Muslims have become more "Islamophobic" and willing to believe their co-religionists are more violent than other people, Mogahed said, "because they're consuming the same media as everybody else."
Mogahed, who did not respond to queries from FWI, did not explain how media reports could cause Muslims to become more "Islamophobic" while the general public, which is exposed to the same media, is becoming less so.
Dalia al-Aqidi, a senior fellow at the Center for Security Policy and commentator for the Arab News, says ISPU is misinterpreting Muslims' legitimate concern about the actions of their co-religionists — and the impact these actions have on their lives — as "Islamophobia."
When Muslims engage in jihadist attacks in the name of their faith, al-Aqidi said, they make moderate Muslims in the West feel alienated from both their faith and from larger societies in which they live. Such attacks also remind Muslims in the West of the violence that has taken place in Muslim-majority societies that they or their families emigrated from. It's important to remember that Muslims are more likely to be targets of Muslim terrorists than non-Muslims, she added.
Consequently, it's not reasonable to interpret Muslim concerns about misogyny and violence in the Muslim community as "Islamophobia," al-Aqidi said, because of the personal impact these problems have on their lives.
"Every time an attack takes place," al-Aqidi said, "most Muslims say, 'Let it be someone else.' Anytime someone perpetrates an attack in the name of Islam, it affects moderate Muslims deeply."
The ISPU report does not document "Islamophobia" on the part of Muslims, but instead reveals a desire for reform within the community, said Zuhdi Jasser, president of the American Islamic Forum for Democracy and co-founder of the Muslim Reform Movement.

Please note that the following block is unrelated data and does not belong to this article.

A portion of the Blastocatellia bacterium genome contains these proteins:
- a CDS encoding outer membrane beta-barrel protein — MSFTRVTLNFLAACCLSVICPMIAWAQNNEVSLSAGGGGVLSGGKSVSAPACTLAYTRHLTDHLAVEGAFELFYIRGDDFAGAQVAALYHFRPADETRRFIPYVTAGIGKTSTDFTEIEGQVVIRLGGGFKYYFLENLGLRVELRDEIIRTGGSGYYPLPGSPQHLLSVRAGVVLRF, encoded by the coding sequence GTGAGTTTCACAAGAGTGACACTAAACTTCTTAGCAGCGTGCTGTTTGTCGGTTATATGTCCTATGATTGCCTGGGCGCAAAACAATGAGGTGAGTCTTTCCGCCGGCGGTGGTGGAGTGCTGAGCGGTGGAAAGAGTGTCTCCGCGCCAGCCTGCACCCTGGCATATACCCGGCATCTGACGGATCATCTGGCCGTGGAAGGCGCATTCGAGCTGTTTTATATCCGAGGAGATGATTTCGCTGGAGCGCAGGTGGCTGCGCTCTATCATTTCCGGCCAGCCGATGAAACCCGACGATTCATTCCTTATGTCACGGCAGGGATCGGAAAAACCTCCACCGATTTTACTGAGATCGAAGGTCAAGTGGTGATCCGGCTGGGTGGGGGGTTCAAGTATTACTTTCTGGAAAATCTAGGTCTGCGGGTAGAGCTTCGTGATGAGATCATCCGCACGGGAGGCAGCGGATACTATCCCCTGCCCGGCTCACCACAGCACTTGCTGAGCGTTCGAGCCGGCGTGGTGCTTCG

"This is not Islamophobia," he said. "In fact, it is love of our communities and faith that drives this honesty. We recognize that our condition is within and primarily due to a religious leadership that is medieval, draconian and in dire need of major reforms."
Adrian Calamel, an analyst specializing in the Middle East and Islamist activism in the West, said that ISPU and its supporters are engaging in a sleight-of-hand by portraying white Muslims as "Islamophobes."
"They're trying to portray Muslim self-criticism as white supremacism," he said. "This is a clear attempt to stifle reform Muslims in the West."
Calamel is suspicious of how ISPU's survey asked Muslim respondents to describe themselves along racial lines. It would have been better to ask Muslim respondents to report their national origins. With the category of "black" Muslims, the ISPU report obscures differences in attitudes between Muslims from Somalia and African Americans who belong to the Nation of Islam, for example.
"They broke Muslims into categories they do not identify themselves as," he said, adding that this might be an attempt to "weaponize" the survey results to have an impact on the upcoming mid-term elections. The fact that ISPU reports are issued every even-numbered year and highlight hot-button election issues such as gun control, climate change, or this year, concerns about voter suppression, indicate that the reports are more of an attempt to drive voter behavior than to educate the public.
"A while back it was the 'Muslim ban,'" he said. "This year it's white supremacism."
Dexter Van Zile is managing editor of the Middle East Forum publication Focus on Western Islamism.